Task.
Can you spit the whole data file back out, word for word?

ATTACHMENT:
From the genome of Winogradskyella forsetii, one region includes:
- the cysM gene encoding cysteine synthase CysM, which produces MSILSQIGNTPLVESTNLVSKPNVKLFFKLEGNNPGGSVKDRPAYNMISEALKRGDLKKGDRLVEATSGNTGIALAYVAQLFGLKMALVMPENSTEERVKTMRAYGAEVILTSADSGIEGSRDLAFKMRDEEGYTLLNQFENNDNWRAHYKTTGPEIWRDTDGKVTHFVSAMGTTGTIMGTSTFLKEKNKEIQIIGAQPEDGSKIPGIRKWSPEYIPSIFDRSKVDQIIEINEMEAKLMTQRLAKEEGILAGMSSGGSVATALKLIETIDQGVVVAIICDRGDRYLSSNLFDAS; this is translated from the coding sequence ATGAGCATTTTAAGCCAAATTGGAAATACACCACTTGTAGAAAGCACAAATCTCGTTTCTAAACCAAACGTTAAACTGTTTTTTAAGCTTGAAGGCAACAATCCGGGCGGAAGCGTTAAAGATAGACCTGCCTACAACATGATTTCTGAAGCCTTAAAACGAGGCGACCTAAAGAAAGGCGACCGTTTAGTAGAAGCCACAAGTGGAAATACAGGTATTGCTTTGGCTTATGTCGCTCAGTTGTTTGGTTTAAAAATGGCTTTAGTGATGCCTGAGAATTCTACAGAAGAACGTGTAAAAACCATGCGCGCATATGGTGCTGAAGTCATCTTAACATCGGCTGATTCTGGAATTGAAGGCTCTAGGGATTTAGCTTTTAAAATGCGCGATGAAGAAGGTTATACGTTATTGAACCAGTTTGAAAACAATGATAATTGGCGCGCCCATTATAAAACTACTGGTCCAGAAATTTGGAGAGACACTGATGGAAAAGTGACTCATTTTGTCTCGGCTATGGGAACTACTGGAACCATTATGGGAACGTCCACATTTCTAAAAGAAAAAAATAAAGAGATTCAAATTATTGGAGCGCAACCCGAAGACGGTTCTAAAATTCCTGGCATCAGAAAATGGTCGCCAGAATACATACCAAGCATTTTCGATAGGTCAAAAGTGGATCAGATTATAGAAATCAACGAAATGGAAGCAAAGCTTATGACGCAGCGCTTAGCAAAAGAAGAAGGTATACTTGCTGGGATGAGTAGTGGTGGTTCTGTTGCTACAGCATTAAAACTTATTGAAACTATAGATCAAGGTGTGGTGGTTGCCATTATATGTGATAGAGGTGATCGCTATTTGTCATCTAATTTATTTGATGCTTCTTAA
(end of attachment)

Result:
From the genome of Winogradskyella forsetii, one region includes:
- the cysM gene encoding cysteine synthase CysM, which produces MSILSQIGNTPLVESTNLVSKPNVKLFFKLEGNNPGGSVKDRPAYNMISEALKRGDLKKGDRLVEATSGNTGIALAYVAQLFGLKMALVMPENSTEERVKTMRAYGAEVILTSADSGIEGSRDLAFKMRDEEGYTLLNQFENNDNWRAHYKTTGPEIWRDTDGKVTHFVSAMGTTGTIMGTSTFLKEKNKEIQIIGAQPEDGSKIPGIRKWSPEYIPSIFDRSKVDQIIEINEMEAKLMTQRLAKEEGILAGMSSGGSVATALKLIETIDQGVVVAIICDRGDRYLSSNLFDAS; this is translated from the coding sequence ATGAGCATTTTAAGCCAAATTGGAAATACACCACTTGTAGAAAGCACAAATCTCGTTTCTAAACCAAACGTTAAACTGTTTTTTAAGCTTGAAGGCAACAATCCGGGCGGAAGCGTTAAAGATAGACCTGCCTACAACATGATTTCTGAAGCCTTAAAACGAGGCGACCTAAAGAAAGGCGACCGTTTAGTAGAAGCCACAAGTGGAAATACAGGTATTGCTTTGGCTTATGTCGCTCAGTTGTTTGGTTTAAAAATGGCTTTAGTGATGCCTGAGAATTCTACAGAAGAACGTGTAAAAACCATGCGCGCATATGGTGCTGAAGTCATCTTAACATCGGCTGATTCTGGAATTGAAGGCTCTAGGGATTTAGCTTTTAAAATGCGCGATGAAGAAGGTTATACGTTATTGAACCAGTTTGAAAACAATGATAATTGGCGCGCCCATTATAAAACTACTGGTCCAGAAATTTGGAGAGACACTGATGGAAAAGTGACTCATTTTGTCTCGGCTATGGGAACTACTGGAACCATTATGGGAACGTCCACATTTCTAAAAGAAAAAAATAAAGAGATTCAAATTATTGGAGCGCAACCCGAAGACGGTTCTAAAATTCCTGGCATCAGAAAATGGTCGCCAGAATACATACCAAGCATTTTCGATAGGTCAAAAGTGGATCAGATTATAGAAATCAACGAAATGGAAGCAAAGCTTATGACGCAGCGCTTAGCAAAAGAAGAAGGTATACTTGCTGGGATGAGTAGTGGTGGTTCTGTTGCTACAGCATTAAAACTTATTGAAACTATAGATCAAGGTGTGGTGGTTGCCATTATATGTGATAGAGGTGATCGCTATTTGTCATCTAATTTATTTGATGCTTCTTAA